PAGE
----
Their site starts with a hero image, usually an eye-catching picture of their latest product in action. Then as you scroll down, you see more photos of more products. Next to each is some concise copy that sells its top feature accompanied by a 'learn more' button to the side.
The beauty of this design is that it incorporates the same function as the hero image multiple times throughout the homepage. As you scroll down – if you're an Apple fan – your brain is saying, "Cool. Cool. Also cool. Click."
Keep that minimalist attitude in mind when introducing products on your homepage. It isn't the place for in-depth product descriptions. It's the place for your visitors to develop a feeling of intrigue toward your brand and your products. That way, when they click on a link taking them to your product page, the impression they get from your homepage will keep that curiosity ablaze.
To drive home that point, Blue Corona that found 38% of users will leave a website if the content is too long. So make it snappy and engaging.
Make it you
You’re not Apple, so don’t feel like you need to make your website exactly like theirs. By all means, incorporate their strategies or those of other successful companies, but not at the expense of your brand’s identity.
The good thing is that once you know what message you’re trying to convey, you can use the tactics employed by top companies to make a truly unique and exciting website that will generate traffic and revenue.
Create opportunities for email sign up and social following
Unfortunately, all of your visitors will eventually leave your website at some point. That’s why you should create options for them to keep in touch while they’re away.
That doesn't mean writing a sentence at the bottom of the page where no one will see it asking your viewers to give you their email. Instead, it would be best if you let the interest you generate from your images and product introductions inspire them to want to learn more and keep up to date with your brand.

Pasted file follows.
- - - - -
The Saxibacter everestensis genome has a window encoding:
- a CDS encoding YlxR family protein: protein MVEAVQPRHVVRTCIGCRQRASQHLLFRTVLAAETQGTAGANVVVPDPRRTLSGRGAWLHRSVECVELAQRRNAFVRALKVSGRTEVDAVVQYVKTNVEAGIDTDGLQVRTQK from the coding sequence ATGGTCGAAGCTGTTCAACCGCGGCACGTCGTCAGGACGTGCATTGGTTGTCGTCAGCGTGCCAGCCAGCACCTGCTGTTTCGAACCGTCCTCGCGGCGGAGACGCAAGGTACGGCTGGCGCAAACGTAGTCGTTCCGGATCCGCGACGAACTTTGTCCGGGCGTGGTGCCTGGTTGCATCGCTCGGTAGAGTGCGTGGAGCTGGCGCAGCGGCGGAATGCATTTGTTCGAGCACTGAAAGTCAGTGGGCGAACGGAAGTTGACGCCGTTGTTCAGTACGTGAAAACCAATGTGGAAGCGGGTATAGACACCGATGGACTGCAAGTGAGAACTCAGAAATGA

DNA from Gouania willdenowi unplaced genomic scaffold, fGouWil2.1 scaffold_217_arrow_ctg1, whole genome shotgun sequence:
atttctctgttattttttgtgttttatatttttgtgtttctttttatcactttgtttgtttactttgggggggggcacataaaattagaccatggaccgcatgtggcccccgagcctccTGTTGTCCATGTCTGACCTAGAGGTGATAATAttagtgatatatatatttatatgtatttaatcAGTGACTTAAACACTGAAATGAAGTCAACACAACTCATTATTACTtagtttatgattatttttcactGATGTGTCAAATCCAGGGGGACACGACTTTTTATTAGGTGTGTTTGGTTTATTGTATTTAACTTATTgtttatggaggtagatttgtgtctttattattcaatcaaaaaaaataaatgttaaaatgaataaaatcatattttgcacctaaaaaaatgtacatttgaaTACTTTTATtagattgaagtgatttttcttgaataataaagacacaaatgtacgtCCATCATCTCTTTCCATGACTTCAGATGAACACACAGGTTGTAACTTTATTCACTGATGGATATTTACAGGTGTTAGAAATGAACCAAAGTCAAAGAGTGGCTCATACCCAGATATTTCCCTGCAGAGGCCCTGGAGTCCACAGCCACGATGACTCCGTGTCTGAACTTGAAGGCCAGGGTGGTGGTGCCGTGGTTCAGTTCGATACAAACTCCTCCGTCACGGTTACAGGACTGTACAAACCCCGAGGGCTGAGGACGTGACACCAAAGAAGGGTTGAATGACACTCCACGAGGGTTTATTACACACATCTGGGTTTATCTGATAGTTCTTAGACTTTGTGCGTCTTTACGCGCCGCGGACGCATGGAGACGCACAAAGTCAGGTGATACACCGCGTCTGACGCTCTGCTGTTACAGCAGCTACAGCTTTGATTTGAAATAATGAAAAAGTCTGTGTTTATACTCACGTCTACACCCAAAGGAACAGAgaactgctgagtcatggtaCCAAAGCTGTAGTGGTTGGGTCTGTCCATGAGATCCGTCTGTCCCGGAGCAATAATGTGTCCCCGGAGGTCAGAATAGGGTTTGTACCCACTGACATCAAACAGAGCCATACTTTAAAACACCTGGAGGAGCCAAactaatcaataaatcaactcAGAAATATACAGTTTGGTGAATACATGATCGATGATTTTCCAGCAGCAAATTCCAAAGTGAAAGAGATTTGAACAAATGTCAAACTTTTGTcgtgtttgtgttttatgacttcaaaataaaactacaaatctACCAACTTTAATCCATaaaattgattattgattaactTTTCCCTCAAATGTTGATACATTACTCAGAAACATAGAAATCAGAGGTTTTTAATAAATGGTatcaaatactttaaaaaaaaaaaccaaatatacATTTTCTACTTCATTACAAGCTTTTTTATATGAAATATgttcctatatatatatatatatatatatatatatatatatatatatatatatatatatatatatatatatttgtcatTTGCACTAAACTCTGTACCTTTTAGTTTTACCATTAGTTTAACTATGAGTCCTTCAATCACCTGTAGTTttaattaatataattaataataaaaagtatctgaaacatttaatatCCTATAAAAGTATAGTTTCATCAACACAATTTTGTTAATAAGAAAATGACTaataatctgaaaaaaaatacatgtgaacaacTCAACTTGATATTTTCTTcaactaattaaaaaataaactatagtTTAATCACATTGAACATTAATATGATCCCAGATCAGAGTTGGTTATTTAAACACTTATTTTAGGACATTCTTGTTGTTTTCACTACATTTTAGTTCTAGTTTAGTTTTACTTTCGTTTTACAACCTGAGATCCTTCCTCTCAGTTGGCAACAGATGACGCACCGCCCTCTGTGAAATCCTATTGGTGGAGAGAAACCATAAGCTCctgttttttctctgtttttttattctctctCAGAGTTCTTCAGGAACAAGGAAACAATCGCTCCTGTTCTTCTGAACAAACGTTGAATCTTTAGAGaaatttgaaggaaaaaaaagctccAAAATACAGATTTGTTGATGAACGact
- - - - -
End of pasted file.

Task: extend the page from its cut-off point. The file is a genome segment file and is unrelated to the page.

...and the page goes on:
Let your brand speak for itself
Following you on social media or signing up for your email list should feel like a natural response instead of something you are trying to force down their neck. Maybe your products have a story behind them, and by signing up to your email list, visitors will be able to follow along on your journey.
Introduce the value gained from following your brand, and include a link to a signup page.
Offer a discount
Another strategy for persuading website viewers to sign up for your email and social following is to offer a discount for doing so.
Under your products, you might include this information and make it easy to sign up and receive a discount code quickly.
Ready to make an impact?
Your homepage is your first – usually only – opportunity to make an impression on the people visiting your site.
Too many web pages are bland while also trying to make you buy their goods. With the billions of different web pages out there, it's vital to catch people's eyes and build rapport through compelling imagery and soft introductions to your products.
People want to buy a quality product, but they don’t want to be sold to. So design your homepage in a way that speaks to your customers rather than to their wallets. And always keep your brand’s message at the forefront of all the design decisions you make.